My Travel Nightmare Being Stuck in China 

dw-great-wall-stuck-in-china

I like to think of myself as a seasoned traveler. So when I found myself being denied onto a flight and then stuck in China for more than one day, I was not prepared. To make matters worse, this all happened on my birthday and I was traveling solo.

My travel nightmare probably could have been avoided if I followed my instincts and paid attention to some key details.

The Numbers Don’t Add Up

In my defense, this was a last minute trip to Thailand with a long layover in China and I did very little research. However, the one thing I made sure to check is if I needed a visa in China.  According to my research, I did not need a visa because I planned to be in China for less than 24 hours. I did see something about applying for a 72-hour visa and I started filling out the paperwork to be on the safe side. But then I got confused and stopped because I didn’t really need it anyways. I was fine with a 24-hour visa or so I thought.

Where I made a huge mistake is not calculating the total hours I was in China on the way back home.  The way I read my ticket, I had 14 hours in Beijing and 12 hours in Qingdao. Had I added those two numbers together I would had known before leaving San Francisco that I was going to be in China for over 24 hours. Whoops!

Getting into Beijing

My overall experience with China Eastern Airlines made Spirit Airlines look like a luxury flying experience.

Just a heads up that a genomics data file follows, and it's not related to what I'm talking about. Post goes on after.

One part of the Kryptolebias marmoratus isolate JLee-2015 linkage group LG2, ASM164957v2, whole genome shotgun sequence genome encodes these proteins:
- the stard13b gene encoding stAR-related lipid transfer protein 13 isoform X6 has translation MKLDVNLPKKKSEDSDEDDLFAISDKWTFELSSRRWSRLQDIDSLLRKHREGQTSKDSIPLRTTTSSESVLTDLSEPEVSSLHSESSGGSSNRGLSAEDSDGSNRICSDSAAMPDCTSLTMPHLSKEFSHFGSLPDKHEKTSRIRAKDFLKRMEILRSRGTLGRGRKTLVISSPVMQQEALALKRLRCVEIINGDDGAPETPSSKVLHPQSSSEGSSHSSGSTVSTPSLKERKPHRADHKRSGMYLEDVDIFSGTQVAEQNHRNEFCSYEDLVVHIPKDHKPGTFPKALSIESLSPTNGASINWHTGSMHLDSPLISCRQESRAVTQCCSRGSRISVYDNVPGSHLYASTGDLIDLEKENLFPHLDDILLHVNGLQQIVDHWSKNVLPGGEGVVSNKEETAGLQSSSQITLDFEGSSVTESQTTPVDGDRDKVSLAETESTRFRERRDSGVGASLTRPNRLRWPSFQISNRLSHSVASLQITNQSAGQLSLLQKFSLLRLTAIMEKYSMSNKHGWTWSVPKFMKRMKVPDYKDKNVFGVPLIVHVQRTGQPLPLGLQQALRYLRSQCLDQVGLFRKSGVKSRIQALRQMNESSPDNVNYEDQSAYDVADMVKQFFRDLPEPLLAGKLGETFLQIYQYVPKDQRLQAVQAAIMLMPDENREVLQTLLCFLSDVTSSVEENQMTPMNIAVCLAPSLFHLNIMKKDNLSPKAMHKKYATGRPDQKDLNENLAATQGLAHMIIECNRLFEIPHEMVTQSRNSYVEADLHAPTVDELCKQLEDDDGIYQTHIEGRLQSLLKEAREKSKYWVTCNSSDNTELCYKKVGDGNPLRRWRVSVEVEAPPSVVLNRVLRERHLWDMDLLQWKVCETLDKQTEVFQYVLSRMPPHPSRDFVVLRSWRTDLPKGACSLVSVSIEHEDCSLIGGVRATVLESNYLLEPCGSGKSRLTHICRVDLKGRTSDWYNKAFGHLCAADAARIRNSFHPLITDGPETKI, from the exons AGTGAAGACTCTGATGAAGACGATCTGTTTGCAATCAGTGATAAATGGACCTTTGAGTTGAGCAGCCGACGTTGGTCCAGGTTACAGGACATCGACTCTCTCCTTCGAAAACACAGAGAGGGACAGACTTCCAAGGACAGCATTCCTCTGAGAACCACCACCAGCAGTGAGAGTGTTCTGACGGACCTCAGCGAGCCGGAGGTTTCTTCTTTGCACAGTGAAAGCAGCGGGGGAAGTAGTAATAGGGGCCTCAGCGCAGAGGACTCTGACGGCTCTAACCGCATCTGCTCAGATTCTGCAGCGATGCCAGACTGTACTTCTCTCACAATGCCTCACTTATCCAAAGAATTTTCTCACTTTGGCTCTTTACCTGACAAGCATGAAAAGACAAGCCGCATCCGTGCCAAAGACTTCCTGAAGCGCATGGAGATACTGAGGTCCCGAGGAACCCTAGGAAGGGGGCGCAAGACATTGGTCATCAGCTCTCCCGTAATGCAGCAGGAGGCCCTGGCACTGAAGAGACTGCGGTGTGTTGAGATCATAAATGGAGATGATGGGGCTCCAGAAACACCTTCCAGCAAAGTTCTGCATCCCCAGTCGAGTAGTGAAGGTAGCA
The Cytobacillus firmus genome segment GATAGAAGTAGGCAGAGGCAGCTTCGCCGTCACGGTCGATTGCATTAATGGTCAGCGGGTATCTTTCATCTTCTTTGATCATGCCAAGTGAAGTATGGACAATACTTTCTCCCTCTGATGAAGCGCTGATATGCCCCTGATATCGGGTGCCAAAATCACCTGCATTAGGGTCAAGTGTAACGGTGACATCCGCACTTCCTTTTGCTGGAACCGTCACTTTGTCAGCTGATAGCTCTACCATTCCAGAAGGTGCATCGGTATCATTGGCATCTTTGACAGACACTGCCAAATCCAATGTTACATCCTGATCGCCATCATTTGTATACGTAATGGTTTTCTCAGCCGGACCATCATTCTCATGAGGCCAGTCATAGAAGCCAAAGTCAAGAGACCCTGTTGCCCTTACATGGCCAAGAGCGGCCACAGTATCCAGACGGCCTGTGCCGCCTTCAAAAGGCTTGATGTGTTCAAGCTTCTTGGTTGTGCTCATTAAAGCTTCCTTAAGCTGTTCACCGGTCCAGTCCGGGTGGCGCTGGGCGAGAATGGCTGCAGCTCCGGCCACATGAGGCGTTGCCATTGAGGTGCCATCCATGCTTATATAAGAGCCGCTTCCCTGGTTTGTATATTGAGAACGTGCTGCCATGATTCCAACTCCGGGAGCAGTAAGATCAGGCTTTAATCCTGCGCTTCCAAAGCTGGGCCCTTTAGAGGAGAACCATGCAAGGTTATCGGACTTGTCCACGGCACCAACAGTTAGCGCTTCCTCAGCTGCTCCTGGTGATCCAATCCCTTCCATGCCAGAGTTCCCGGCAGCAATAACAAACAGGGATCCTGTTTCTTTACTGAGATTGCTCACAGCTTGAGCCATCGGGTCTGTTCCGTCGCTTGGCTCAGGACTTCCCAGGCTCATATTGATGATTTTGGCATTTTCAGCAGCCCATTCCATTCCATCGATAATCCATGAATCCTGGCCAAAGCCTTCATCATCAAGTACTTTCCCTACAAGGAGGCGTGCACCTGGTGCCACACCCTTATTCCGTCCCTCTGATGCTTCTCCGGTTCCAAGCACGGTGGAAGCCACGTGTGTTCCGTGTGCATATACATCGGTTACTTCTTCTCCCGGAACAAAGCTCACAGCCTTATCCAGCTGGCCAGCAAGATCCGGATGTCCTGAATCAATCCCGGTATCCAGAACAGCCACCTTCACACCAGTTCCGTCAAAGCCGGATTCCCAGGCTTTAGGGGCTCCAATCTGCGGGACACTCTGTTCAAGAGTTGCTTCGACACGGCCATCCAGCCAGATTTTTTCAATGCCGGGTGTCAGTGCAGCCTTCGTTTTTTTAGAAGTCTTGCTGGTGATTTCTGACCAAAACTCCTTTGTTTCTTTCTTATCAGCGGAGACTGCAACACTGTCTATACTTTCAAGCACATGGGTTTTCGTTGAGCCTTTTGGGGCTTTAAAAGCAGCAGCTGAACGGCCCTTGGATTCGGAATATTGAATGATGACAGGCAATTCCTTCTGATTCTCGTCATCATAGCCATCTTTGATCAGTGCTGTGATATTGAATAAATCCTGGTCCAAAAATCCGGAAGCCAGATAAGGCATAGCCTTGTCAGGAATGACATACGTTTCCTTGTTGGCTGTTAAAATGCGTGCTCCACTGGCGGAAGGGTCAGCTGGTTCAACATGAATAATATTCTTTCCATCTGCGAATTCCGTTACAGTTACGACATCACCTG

Each time I went to the ticket counter, they looked at my passport and their computer suspiciously and then huddled up with a manager or co-worker. I’d asked what was wrong and they’d tell me nothing when it was obvious something wasn’t right. The same thing happened in Shanghai and Kunming on the way to Thailand and I eventually got on those flights with no issues, so I didn’t think anything of it when it happened in Bangkok. That was until the ticket counter witch came back from her group huddle with an evil smirk on her face. She sat down in front of me and it was like the next words out of her mouth were in slow motion, “You can’t board this flight. You must buy a new ticket and reroute your trip “

Those were fighting words, there was no way in hell I planned to buy a last minute ticket back to San Francisco from Thailand. I wanted to get loud and turn into her worst nightmare, an angry black woman. Luckily for her, my inner scared female traveling alone came out instead.  Now in tears, I pleaded “I can’t be stuck here! I can’t afford it!”  “You guys promoted and booked this trip to a known American” She looked at me with no emotion and said again, “You can’t go to China because you need a visa.”

I still hadn’t figured out that my ticket had me in China for 26 hours; everything she said made no sense to me. Not sure what to do because I was definitely not buying a new ticket without a fight, I called on my travel 911, the Nomadness Travel Tribe. Nomadness is a private Facebook group of 10,000+ predominately black, savvy travelers. I knew if anyone could help me it would be them.

And I was right, someone in the group told me to talk to a manager. Duh. Rookie mistake. I tried to talk to one guy, he looked at me, rolled his eyes and then walked away. Eventually finding someone willing to help, they called another manager and I got approved to board the flight to Beijing.

I could tell when the ticket counter witch gave me my boarding pass she was sure Beijing would force me to go back to Thailand. What she didn’t know is that I had someone guiding me through how to get out the airport in Beijing. I knew it was risky to leave the airport, but I had also paid hella money for a private tour of the Great Wall and I had no intentions of missing it.